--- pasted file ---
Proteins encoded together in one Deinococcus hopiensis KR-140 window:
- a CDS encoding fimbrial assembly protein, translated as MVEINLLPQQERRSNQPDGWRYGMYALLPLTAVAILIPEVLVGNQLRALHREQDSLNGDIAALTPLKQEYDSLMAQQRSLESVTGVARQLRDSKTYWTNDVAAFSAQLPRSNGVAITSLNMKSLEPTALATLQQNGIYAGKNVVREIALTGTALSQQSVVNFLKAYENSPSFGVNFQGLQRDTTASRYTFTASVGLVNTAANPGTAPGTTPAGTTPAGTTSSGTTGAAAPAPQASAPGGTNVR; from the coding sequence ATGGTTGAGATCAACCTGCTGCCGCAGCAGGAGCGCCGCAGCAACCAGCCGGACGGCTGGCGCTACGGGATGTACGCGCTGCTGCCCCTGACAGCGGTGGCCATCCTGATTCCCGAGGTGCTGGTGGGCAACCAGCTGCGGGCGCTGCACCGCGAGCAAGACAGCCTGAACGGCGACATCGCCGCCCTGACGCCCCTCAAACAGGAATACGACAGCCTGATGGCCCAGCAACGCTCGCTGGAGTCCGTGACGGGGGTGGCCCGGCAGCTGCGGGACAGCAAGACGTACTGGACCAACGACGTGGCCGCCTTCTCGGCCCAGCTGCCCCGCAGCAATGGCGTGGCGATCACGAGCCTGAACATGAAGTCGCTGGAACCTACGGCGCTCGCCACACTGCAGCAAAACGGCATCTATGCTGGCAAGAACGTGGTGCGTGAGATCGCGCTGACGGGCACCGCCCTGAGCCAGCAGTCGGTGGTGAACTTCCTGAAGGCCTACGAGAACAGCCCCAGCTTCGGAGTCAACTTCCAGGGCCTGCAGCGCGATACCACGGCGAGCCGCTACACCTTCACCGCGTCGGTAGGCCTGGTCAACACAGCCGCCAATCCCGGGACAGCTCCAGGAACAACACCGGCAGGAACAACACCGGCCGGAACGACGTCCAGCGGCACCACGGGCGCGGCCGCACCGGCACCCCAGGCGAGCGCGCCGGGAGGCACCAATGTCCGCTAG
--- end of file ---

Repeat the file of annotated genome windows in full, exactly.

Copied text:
Proteins encoded together in one Deinococcus hopiensis KR-140 window:
- a CDS encoding fimbrial assembly protein, translated as MVEINLLPQQERRSNQPDGWRYGMYALLPLTAVAILIPEVLVGNQLRALHREQDSLNGDIAALTPLKQEYDSLMAQQRSLESVTGVARQLRDSKTYWTNDVAAFSAQLPRSNGVAITSLNMKSLEPTALATLQQNGIYAGKNVVREIALTGTALSQQSVVNFLKAYENSPSFGVNFQGLQRDTTASRYTFTASVGLVNTAANPGTAPGTTPAGTTPAGTTSSGTTGAAAPAPQASAPGGTNVR; from the coding sequence ATGGTTGAGATCAACCTGCTGCCGCAGCAGGAGCGCCGCAGCAACCAGCCGGACGGCTGGCGCTACGGGATGTACGCGCTGCTGCCCCTGACAGCGGTGGCCATCCTGATTCCCGAGGTGCTGGTGGGCAACCAGCTGCGGGCGCTGCACCGCGAGCAAGACAGCCTGAACGGCGACATCGCCGCCCTGACGCCCCTCAAACAGGAATACGACAGCCTGATGGCCCAGCAACGCTCGCTGGAGTCCGTGACGGGGGTGGCCCGGCAGCTGCGGGACAGCAAGACGTACTGGACCAACGACGTGGCCGCCTTCTCGGCCCAGCTGCCCCGCAGCAATGGCGTGGCGATCACGAGCCTGAACATGAAGTCGCTGGAACCTACGGCGCTCGCCACACTGCAGCAAAACGGCATCTATGCTGGCAAGAACGTGGTGCGTGAGATCGCGCTGACGGGCACCGCCCTGAGCCAGCAGTCGGTGGTGAACTTCCTGAAGGCCTACGAGAACAGCCCCAGCTTCGGAGTCAACTTCCAGGGCCTGCAGCGCGATACCACGGCGAGCCGCTACACCTTCACCGCGTCGGTAGGCCTGGTCAACACAGCCGCCAATCCCGGGACAGCTCCAGGAACAACACCGGCAGGAACAACACCGGCCGGAACGACGTCCAGCGGCACCACGGGCGCGGCCGCACCGGCACCCCAGGCGAGCGCGCCGGGAGGCACCAATGTCCGCTAG